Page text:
Brand-new computer chip uses sound waves for data, not electricity

Harvard researchers have created the first chip that can modulate acoustic waves as information carriers, as opposed to EM waves.

Published Jun 30, 2022 7:06 AM CDT   |   Updated Sun, Jul 24 2022 9:08 PM CDT

A study on the chip titled "Electrical control of surface acoustic waves" has been published in the journal Nature Electronics.

Brand-new computer chip uses sound waves for data, not electricity 01 |

Researchers from the Harvard John A. Paulson School of Engineering and Applied Sciences (SEAS) have created a chip that can use sound waves to carry data instead of electromagnetic (EM) waves. Though acoustic waves are slower than EM waves for a given frequency, they are still applicable in classical or quantum computing and communications technology, as short acoustic waves can keep interference relatively low.

"Acoustic waves are promising as on-chip information carriers for both quantum and classical information processing but the development of acoustic integrated circuits has been hampered by the inability to control acoustic waves in a low-loss, scalable manner. In this work, we showed we can control acoustic waves on an integrated lithium niobate platform, bringing us one step closer to an acoustic integrated circuit," said Marko Loncar, Tiantsai Lin Professor of Electrical Engineering at SEAS and senior author on this work.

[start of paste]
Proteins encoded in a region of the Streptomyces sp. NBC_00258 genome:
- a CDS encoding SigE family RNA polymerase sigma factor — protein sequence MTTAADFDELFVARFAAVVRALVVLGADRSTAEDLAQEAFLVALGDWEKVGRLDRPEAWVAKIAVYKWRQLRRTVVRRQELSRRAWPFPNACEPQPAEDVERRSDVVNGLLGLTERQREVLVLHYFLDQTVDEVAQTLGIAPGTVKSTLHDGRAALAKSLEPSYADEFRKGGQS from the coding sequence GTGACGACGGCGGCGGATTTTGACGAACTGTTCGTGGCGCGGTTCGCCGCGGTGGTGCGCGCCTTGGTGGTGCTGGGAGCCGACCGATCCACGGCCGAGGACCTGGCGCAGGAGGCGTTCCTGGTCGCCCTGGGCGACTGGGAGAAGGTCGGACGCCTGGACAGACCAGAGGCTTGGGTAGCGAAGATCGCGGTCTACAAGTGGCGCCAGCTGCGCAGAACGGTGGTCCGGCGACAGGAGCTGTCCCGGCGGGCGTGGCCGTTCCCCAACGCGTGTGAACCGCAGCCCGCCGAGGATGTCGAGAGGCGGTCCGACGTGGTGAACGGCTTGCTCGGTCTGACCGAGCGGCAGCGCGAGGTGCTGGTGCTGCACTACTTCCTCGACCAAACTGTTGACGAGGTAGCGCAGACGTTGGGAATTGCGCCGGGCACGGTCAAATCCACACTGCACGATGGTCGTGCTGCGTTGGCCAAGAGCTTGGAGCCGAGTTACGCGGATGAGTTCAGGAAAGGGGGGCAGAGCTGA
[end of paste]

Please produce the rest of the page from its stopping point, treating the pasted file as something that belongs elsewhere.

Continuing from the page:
The team created a custom electro-acoustic modulator on a chip that can electronically control the phase, amplitude, and frequency of sound waves propagating through waveguides on the chip. In the future, the researchers hope to develop large-scale acoustic-wave circuits, and to integrate the technology into quantum systems.

"This work advances using acoustic waves for quantum and classical computing. Previous acoustic devices were passive but now we have the electrical modulation to actively tune the acoustic devices, which enables a lot of functionalities in the future development of microwave signal processing using these types of acoustic devices," said Linbo Shao, a former graduate student and postdoctoral fellow at SEAS, and first author of the paper.

"Our work paves the way for high-performance acoustic-wave based devices and circuits for next-generation microwave signal processing as well as on-chip quantum networks and interfaces linking different types of quantum systems, including solid state atomic systems and superconducting qubits," Shao continued.

You can read more from the study here.

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Adam grew up watching his dad play Turok 2 and Age of Empires on a PC in his computer room, and learned a love for video games through him. Adam was always working with computers, which helped build his natural affinity for working with them, leading to him building his own at 14, after taking apart and tinkering with other old computers and tech lying around. Adam has always been very interested in STEM subjects, and is always trying to learn more about the world and the way it works.

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